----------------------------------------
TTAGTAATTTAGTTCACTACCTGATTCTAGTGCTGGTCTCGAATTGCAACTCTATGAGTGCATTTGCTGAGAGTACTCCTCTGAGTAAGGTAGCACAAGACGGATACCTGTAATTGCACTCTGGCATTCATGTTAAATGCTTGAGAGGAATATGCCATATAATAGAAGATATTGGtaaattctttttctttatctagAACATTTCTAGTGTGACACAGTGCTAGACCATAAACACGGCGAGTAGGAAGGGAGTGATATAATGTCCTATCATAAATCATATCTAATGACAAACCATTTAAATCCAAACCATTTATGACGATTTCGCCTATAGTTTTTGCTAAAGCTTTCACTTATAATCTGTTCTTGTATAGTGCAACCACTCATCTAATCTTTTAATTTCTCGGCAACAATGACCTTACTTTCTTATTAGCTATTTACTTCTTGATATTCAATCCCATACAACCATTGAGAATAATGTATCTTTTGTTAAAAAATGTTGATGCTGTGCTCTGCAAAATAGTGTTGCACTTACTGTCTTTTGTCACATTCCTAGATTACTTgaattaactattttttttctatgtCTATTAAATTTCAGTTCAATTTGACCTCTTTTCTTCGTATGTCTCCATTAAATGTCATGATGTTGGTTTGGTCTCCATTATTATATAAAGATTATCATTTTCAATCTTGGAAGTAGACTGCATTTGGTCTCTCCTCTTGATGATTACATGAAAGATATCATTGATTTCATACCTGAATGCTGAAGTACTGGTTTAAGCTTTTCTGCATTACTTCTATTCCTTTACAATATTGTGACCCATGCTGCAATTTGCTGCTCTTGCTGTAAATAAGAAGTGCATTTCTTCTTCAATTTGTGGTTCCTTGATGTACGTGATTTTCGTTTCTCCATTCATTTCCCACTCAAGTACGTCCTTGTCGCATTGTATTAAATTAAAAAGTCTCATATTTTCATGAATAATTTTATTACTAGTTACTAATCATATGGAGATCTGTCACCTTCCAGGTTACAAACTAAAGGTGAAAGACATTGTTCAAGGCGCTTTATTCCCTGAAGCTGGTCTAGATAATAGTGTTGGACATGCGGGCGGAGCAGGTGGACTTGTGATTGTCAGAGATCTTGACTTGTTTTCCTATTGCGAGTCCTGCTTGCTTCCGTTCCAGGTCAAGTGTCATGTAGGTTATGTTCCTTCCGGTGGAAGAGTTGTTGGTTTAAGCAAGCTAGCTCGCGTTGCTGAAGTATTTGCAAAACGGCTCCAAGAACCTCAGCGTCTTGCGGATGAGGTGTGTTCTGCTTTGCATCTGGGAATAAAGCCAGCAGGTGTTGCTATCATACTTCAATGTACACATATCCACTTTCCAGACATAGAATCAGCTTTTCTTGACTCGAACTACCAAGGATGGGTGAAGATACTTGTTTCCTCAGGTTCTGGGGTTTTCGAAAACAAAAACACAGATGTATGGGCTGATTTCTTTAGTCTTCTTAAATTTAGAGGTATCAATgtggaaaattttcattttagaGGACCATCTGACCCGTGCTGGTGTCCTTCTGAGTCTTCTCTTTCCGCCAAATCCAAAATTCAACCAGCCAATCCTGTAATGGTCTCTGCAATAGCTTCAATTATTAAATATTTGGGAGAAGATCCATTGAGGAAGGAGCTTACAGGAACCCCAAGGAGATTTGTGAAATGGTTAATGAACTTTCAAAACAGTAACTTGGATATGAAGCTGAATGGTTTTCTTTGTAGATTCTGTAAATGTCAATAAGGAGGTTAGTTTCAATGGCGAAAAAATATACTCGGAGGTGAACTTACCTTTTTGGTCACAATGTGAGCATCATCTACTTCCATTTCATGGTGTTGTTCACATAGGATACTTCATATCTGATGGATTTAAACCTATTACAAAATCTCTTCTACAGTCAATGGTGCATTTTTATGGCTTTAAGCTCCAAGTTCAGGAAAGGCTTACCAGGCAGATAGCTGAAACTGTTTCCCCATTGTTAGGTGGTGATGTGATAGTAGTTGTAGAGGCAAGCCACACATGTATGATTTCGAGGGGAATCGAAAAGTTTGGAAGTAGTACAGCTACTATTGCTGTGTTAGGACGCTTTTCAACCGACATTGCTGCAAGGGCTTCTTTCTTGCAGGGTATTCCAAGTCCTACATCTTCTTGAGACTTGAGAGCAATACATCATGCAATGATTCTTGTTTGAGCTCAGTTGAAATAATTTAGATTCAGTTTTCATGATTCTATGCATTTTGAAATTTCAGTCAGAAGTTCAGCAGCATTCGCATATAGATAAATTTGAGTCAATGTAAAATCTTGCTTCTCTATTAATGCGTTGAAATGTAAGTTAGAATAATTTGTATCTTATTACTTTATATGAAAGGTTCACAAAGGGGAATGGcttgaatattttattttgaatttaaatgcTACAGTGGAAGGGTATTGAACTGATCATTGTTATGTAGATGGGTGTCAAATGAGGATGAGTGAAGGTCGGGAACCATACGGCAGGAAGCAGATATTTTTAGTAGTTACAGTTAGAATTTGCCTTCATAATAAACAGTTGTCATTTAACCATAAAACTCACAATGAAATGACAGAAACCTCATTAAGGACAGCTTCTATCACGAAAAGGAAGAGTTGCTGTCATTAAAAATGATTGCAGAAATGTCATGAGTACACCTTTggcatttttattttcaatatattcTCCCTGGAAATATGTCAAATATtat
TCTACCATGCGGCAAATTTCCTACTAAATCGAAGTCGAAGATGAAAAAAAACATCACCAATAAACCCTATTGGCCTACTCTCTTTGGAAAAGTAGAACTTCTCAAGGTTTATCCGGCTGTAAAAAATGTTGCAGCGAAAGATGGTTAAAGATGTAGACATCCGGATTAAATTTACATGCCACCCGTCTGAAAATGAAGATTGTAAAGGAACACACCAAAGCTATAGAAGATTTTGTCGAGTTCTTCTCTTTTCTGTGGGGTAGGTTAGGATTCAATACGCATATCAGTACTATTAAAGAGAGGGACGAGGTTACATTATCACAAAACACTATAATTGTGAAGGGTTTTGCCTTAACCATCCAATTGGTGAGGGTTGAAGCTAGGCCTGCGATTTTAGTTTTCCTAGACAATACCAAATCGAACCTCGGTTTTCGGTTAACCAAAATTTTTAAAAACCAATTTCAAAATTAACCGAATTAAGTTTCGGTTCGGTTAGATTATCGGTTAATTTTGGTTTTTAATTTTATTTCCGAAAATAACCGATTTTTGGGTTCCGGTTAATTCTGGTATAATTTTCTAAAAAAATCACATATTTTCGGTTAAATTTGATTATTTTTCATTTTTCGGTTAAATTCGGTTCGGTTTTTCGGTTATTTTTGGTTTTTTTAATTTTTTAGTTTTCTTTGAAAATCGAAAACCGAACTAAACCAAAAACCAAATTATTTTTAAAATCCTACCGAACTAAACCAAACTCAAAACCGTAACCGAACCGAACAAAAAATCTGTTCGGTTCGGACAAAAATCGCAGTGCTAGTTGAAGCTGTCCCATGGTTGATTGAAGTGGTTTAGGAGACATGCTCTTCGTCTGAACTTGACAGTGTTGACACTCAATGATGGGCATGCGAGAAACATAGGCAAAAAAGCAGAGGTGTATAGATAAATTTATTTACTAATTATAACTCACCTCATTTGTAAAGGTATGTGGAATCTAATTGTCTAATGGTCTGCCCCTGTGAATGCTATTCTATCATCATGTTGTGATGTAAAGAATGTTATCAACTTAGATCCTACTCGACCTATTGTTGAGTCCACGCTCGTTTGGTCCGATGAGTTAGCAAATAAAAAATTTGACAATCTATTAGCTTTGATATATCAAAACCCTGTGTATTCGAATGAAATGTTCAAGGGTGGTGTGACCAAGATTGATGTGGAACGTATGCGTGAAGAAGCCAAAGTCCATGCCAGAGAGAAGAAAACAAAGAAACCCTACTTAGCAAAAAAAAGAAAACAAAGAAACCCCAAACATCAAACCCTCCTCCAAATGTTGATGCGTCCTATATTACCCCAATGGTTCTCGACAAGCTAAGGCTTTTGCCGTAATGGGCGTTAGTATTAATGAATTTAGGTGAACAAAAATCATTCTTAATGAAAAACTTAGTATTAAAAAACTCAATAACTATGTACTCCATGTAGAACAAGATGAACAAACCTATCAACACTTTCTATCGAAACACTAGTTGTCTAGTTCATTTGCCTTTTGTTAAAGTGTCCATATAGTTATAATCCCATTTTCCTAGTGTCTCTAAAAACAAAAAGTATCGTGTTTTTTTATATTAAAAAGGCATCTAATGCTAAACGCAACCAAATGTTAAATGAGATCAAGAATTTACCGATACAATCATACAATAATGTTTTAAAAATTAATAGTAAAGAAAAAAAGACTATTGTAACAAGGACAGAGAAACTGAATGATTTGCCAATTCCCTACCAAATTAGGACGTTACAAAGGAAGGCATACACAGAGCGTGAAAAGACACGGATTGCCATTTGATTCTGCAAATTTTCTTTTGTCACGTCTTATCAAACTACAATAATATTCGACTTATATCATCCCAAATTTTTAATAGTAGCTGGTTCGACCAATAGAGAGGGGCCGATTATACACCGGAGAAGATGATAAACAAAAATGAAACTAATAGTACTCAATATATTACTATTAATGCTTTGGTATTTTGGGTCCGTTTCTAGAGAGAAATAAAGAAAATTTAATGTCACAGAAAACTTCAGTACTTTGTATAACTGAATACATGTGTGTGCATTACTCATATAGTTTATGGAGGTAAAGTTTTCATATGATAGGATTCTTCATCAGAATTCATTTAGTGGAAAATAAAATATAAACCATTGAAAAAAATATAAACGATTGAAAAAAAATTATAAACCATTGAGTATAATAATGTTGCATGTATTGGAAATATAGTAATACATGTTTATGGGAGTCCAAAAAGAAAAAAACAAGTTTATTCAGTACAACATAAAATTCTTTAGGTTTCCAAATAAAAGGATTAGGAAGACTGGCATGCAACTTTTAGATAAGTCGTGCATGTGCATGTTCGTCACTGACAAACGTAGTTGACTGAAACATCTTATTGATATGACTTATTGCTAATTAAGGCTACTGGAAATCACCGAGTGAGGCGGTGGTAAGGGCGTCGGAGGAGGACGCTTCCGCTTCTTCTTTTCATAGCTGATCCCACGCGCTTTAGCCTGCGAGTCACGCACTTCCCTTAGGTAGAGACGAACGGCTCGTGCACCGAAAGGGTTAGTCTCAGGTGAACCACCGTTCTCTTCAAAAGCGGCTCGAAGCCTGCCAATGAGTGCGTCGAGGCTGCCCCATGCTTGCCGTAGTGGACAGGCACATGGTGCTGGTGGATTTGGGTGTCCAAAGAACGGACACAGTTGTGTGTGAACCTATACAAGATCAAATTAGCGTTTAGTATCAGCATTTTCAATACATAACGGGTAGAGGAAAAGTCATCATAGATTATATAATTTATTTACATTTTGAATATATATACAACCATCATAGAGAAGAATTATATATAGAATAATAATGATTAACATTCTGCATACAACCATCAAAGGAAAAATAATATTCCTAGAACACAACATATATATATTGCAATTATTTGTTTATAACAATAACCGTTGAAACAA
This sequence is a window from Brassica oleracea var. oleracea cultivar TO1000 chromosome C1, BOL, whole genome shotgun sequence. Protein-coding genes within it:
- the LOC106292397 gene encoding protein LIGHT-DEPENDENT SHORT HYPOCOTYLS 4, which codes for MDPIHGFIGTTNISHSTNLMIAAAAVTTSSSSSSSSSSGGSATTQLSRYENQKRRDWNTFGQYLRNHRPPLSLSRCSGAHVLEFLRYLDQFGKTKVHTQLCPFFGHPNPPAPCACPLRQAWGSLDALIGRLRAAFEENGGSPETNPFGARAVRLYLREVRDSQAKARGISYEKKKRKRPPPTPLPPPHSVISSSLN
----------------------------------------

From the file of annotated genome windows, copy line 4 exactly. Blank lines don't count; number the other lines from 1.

- the LOC106292397 gene encoding protein LIGHT-DEPENDENT SHORT HYPOCOTYLS 4, which codes for MDPIHGFIGTTNISHSTNLMIAAAAVTTSSSSSSSSSSGGSATTQLSRYENQKRRDWNTFGQYLRNHRPPLSLSRCSGAHVLEFLRYLDQFGKTKVHTQLCPFFGHPNPPAPCACPLRQAWGSLDALIGRLRAAFEENGGSPETNPFGARAVRLYLREVRDSQAKARGISYEKKKRKRPPPTPLPPPHSVISSSLN